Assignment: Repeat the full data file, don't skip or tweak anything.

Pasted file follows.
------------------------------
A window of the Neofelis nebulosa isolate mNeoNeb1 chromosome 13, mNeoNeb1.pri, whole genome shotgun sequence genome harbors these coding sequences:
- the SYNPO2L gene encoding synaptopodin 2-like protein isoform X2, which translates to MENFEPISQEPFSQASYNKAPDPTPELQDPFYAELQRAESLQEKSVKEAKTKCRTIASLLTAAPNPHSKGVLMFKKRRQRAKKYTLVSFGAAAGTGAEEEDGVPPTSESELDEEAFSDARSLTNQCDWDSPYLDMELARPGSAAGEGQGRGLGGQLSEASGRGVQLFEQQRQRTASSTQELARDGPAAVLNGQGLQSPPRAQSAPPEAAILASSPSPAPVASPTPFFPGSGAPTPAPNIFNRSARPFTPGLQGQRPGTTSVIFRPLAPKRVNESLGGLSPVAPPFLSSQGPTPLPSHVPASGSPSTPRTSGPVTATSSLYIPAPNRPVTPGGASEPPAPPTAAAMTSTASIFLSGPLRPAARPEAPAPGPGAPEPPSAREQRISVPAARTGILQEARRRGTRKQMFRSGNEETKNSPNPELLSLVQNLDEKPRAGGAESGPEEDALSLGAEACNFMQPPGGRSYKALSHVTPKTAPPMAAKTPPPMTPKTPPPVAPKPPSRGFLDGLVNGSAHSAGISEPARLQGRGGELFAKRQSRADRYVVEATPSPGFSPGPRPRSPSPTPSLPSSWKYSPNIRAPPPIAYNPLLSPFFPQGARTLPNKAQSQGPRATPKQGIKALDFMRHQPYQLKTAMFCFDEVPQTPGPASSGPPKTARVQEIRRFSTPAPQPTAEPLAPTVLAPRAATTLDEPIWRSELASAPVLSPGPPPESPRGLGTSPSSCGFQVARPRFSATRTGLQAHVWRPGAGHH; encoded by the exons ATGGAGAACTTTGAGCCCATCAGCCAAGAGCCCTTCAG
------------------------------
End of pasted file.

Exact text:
A window of the Neofelis nebulosa isolate mNeoNeb1 chromosome 13, mNeoNeb1.pri, whole genome shotgun sequence genome harbors these coding sequences:
- the SYNPO2L gene encoding synaptopodin 2-like protein isoform X2, which translates to MENFEPISQEPFSQASYNKAPDPTPELQDPFYAELQRAESLQEKSVKEAKTKCRTIASLLTAAPNPHSKGVLMFKKRRQRAKKYTLVSFGAAAGTGAEEEDGVPPTSESELDEEAFSDARSLTNQCDWDSPYLDMELARPGSAAGEGQGRGLGGQLSEASGRGVQLFEQQRQRTASSTQELARDGPAAVLNGQGLQSPPRAQSAPPEAAILASSPSPAPVASPTPFFPGSGAPTPAPNIFNRSARPFTPGLQGQRPGTTSVIFRPLAPKRVNESLGGLSPVAPPFLSSQGPTPLPSHVPASGSPSTPRTSGPVTATSSLYIPAPNRPVTPGGASEPPAPPTAAAMTSTASIFLSGPLRPAARPEAPAPGPGAPEPPSAREQRISVPAARTGILQEARRRGTRKQMFRSGNEETKNSPNPELLSLVQNLDEKPRAGGAESGPEEDALSLGAEACNFMQPPGGRSYKALSHVTPKTAPPMAAKTPPPMTPKTPPPVAPKPPSRGFLDGLVNGSAHSAGISEPARLQGRGGELFAKRQSRADRYVVEATPSPGFSPGPRPRSPSPTPSLPSSWKYSPNIRAPPPIAYNPLLSPFFPQGARTLPNKAQSQGPRATPKQGIKALDFMRHQPYQLKTAMFCFDEVPQTPGPASSGPPKTARVQEIRRFSTPAPQPTAEPLAPTVLAPRAATTLDEPIWRSELASAPVLSPGPPPESPRGLGTSPSSCGFQVARPRFSATRTGLQAHVWRPGAGHH; encoded by the exons ATGGAGAACTTTGAGCCCATCAGCCAAGAGCCCTTCAG